Extract abridged from helpguide.org 22 July 2012

Minister to meet constituents to discuss mental health law

Minister to meet constituents to discuss mental health law

11 July 2012

Cork representatives, including Kathleen Lynch, Minister of State with responsibility for Mental Health, will meet constituents to discuss improvements to Ireland’s Mental Health Act later today.

People with personal experience of mental health problems are meeting Minister Lynch, other Cork TDs and Senators to discuss their personal experiences with a view to influencing the Government’s current review of the Act.

Diarmaid Ring, service user activist and member of Amnesty International Ireland’s Expert by Experience Advisory Group said: “We as service users, family members and carers will be bringing our own grassroots experience of the mental health services to the table.

“It is crucial the experiences of service users are heard by those developing mental health law and policy, so they can introduce mental health law in line with the latest human rights standards.

“One of the key things we need to challenge is the current ethos of using mental health law to ‘contain’ and instead champion the ethos of recovery, as outlined in the Government’s mental health policy, A Vision for Change.”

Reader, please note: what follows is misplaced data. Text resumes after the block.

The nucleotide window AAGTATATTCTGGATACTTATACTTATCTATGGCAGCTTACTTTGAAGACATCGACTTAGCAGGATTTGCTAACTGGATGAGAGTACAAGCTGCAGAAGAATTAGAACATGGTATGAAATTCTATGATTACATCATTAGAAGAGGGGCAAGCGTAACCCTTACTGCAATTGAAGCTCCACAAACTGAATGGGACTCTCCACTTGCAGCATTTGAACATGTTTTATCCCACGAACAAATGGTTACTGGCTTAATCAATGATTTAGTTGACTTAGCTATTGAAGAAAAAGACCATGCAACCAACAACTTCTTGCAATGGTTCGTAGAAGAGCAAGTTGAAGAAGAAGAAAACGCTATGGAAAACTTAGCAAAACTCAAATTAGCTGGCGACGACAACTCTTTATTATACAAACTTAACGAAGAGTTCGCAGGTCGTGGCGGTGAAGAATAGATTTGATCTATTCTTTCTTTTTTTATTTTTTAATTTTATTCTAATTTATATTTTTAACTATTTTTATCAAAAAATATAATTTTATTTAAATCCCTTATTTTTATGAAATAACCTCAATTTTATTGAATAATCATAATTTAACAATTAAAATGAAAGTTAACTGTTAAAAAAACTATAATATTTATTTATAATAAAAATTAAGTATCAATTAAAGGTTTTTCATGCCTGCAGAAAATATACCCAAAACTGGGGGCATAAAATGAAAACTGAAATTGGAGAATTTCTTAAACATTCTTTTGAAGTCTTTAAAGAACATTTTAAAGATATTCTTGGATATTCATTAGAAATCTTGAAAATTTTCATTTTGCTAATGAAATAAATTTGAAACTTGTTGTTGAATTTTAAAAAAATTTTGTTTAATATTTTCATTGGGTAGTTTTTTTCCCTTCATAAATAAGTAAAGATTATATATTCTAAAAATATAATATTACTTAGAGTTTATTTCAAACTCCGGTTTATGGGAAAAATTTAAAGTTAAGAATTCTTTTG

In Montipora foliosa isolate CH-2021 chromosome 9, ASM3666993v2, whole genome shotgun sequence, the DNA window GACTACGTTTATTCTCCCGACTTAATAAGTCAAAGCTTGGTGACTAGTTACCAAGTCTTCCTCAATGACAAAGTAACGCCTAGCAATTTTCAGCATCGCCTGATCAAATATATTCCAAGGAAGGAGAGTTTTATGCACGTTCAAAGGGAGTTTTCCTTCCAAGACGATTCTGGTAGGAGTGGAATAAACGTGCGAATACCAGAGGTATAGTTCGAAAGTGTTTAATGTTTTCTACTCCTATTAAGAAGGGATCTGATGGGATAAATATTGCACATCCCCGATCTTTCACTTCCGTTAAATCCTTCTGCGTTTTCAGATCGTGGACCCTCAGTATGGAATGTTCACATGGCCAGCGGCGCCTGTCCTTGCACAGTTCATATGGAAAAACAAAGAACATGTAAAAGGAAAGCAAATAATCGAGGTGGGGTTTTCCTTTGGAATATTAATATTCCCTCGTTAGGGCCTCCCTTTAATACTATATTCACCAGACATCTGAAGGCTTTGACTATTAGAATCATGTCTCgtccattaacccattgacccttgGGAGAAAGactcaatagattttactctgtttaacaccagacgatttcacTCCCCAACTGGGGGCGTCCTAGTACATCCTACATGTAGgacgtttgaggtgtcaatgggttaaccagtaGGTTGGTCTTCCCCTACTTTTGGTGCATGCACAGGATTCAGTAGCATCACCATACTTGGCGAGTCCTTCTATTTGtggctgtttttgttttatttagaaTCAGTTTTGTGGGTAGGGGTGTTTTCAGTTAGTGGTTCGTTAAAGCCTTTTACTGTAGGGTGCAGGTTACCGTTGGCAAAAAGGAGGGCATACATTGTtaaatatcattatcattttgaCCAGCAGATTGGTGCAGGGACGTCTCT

Karol Balfe, Mental Health Campaign Coordinator, Amnesty International Ireland, said: “This is a great opportunity for politicians and policy makers to hear from those directly affected and ensure the changes they propose will really improve the experience for people with mental health problems.

“Today’s meeting is particularly timely as the Government is in the middle of its own review of the 2001 Mental Health Act and last month published its initial report.”

What is Depression?

What is Depression?

There is a difference between depression with a little‘d’ – which we all get – and depression with a big ‘D’. Depression with a little ‘d’ is a natural response to having a bad day or hearing sad news. Depression with a big ‘D’ is when your whole energy and concentration is down and you are struggling to focus. It is a mental health condition which affects a person’s thinking, energy, feelings and behaviour. It’s not just having a bad day!